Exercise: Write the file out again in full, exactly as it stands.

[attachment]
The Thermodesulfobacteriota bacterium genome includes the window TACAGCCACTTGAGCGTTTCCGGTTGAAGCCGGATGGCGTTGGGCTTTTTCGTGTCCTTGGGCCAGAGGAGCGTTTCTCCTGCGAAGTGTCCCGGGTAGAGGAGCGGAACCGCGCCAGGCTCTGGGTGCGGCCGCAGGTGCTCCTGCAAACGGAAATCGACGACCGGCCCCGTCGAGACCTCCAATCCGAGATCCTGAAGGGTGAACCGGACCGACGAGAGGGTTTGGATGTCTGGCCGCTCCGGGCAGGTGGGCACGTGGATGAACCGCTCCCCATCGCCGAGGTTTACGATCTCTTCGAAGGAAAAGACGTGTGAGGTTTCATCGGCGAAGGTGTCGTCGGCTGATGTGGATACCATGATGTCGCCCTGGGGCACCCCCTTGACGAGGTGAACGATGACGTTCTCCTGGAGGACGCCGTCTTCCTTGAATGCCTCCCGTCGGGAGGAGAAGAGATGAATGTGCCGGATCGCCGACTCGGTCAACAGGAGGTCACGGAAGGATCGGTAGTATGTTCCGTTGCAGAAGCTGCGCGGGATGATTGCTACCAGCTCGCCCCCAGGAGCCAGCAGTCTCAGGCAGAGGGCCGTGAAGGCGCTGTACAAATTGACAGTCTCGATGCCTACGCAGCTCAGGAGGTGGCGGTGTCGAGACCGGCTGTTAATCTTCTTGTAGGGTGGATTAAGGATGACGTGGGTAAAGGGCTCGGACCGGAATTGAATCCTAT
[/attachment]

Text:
The Thermodesulfobacteriota bacterium genome includes the window TACAGCCACTTGAGCGTTTCCGGTTGAAGCCGGATGGCGTTGGGCTTTTTCGTGTCCTTGGGCCAGAGGAGCGTTTCTCCTGCGAAGTGTCCCGGGTAGAGGAGCGGAACCGCGCCAGGCTCTGGGTGCGGCCGCAGGTGCTCCTGCAAACGGAAATCGACGACCGGCCCCGTCGAGACCTCCAATCCGAGATCCTGAAGGGTGAACCGGACCGACGAGAGGGTTTGGATGTCTGGCCGCTCCGGGCAGGTGGGCACGTGGATGAACCGCTCCCCATCGCCGAGGTTTACGATCTCTTCGAAGGAAAAGACGTGTGAGGTTTCATCGGCGAAGGTGTCGTCGGCTGATGTGGATACCATGATGTCGCCCTGGGGCACCCCCTTGACGAGGTGAACGATGACGTTCTCCTGGAGGACGCCGTCTTCCTTGAATGCCTCCCGTCGGGAGGAGAAGAGATGAATGTGCCGGATCGCCGACTCGGTCAACAGGAGGTCACGGAAGGATCGGTAGTATGTTCCGTTGCAGAAGCTGCGCGGGATGATTGCTACCAGCTCGCCCCCAGGAGCCAGCAGTCTCAGGCAGAGGGCCGTGAAGGCGCTGTACAAATTGACAGTCTCGATGCCTACGCAGCTCAGGAGGTGGCGGTGTCGAGACCGGCTGTTAATCTTCTTGTAGGGTGGATTAAGGATGACGTGGGTAAAGGGCTCGGACCGGAATTGAATCCTAT